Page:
Once the patient has imagined this, he is taught a series of progressive muscle contraction and relaxation exercises, beginning distally to proximally. He first contracts, and then relaxes various muscle groups of the lower limbs, followed by upper limbs, and then by the head, neck, chest and abdomen. After each relaxation, the patient is encouraged to feel released and comfortable, while imagining himself in the same fantasy, alone.
After completing muscle contraction and relaxation, the patient is encouraged to repeat the exercise, with vivid imagery,imagining that a preferred sexual partner is facilitating the muscle relaxation.
The first session may conclude here,with a plan to have a repeat session later, if the therapist feels that the patient has not relaxed fully.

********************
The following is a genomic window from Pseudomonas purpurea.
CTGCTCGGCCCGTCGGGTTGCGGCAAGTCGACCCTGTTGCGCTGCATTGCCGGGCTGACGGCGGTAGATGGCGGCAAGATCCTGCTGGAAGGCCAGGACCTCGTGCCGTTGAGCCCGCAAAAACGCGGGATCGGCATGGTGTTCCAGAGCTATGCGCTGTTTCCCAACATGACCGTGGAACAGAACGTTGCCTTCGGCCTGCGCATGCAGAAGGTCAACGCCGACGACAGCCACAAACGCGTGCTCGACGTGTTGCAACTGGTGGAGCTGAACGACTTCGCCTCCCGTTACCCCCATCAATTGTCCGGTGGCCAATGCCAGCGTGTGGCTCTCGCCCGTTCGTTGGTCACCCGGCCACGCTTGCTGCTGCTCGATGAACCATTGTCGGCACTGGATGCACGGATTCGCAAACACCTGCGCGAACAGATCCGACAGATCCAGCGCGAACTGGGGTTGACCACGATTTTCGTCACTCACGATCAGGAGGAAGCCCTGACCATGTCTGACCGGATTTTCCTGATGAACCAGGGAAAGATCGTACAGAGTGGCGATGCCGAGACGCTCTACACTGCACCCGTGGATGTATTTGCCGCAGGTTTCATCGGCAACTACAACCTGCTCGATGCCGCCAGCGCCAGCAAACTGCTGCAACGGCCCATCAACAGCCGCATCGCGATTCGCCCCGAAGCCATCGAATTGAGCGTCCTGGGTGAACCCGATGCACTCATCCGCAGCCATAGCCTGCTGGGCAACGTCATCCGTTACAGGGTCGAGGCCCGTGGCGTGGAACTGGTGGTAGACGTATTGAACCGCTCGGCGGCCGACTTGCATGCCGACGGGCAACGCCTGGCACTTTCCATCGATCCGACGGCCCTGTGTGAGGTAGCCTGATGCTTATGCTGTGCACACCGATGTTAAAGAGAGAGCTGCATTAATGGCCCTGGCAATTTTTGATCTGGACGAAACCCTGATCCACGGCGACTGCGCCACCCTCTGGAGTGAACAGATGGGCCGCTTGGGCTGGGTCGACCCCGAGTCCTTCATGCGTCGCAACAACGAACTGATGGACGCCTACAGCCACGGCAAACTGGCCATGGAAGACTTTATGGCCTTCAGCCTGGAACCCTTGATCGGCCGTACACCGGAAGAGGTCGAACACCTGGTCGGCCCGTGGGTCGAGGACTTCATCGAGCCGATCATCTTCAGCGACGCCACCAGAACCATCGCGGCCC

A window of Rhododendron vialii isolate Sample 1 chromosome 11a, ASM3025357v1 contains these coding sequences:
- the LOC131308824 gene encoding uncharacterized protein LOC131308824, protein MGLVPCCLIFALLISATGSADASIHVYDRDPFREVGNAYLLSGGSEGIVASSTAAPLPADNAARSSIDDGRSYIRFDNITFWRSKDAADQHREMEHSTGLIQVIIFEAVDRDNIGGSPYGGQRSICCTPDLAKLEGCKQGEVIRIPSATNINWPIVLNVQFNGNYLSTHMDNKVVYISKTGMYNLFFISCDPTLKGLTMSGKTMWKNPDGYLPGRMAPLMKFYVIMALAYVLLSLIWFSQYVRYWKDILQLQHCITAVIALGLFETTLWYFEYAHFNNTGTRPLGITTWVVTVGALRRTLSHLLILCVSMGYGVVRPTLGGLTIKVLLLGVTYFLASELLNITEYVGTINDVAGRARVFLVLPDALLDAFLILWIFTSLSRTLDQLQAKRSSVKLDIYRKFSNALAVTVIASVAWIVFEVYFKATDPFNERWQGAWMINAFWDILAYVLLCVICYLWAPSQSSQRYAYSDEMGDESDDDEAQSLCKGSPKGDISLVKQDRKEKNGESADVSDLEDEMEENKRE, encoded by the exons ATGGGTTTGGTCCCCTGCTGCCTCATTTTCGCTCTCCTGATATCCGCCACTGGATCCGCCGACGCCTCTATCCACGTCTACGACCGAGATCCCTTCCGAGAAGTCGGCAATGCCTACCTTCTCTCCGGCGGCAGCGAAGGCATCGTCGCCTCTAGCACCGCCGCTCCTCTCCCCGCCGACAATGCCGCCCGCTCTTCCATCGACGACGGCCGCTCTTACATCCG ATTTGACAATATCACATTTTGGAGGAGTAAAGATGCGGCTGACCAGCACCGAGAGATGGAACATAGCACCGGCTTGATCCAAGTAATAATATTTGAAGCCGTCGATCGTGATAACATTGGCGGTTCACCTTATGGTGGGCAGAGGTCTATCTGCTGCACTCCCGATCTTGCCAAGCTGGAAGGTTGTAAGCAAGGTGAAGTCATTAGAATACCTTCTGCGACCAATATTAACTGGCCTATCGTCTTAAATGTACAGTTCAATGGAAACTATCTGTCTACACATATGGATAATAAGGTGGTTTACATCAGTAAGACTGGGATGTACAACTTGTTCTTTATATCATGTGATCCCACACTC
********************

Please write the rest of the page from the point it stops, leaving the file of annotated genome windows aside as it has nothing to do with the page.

If, however, the patient is comfortable,the therapist moves on, He asks the patient to imagine that all the energy,released by the progressive muscle exercise, is transferred to the genital area. Once the patient begins to feel 'heat' in the genital area, he is encouraged to practice self stimulation, practising vivid imagery of a preferred partner.
Usually this procedure leads to a successful erection, either at the first or subsequent visits. Once the patient achieves this erection, he is asked to reach an orgasm on his own.
Liberal encouragement of the patient is done, and he is motivated to try out these exercises at home, in a suitable environment, alone.
After he is able to experience adequate erection, ejaculation and orgasm alone, with vivid imagery, the patient is asked to try the same exercise with a partner, without trying to achieve penetrative intercourse.
Success in these exercises leads to enhanced confidence in the patient, who by this time, is usually able to achieve good erectile function in the bedroom.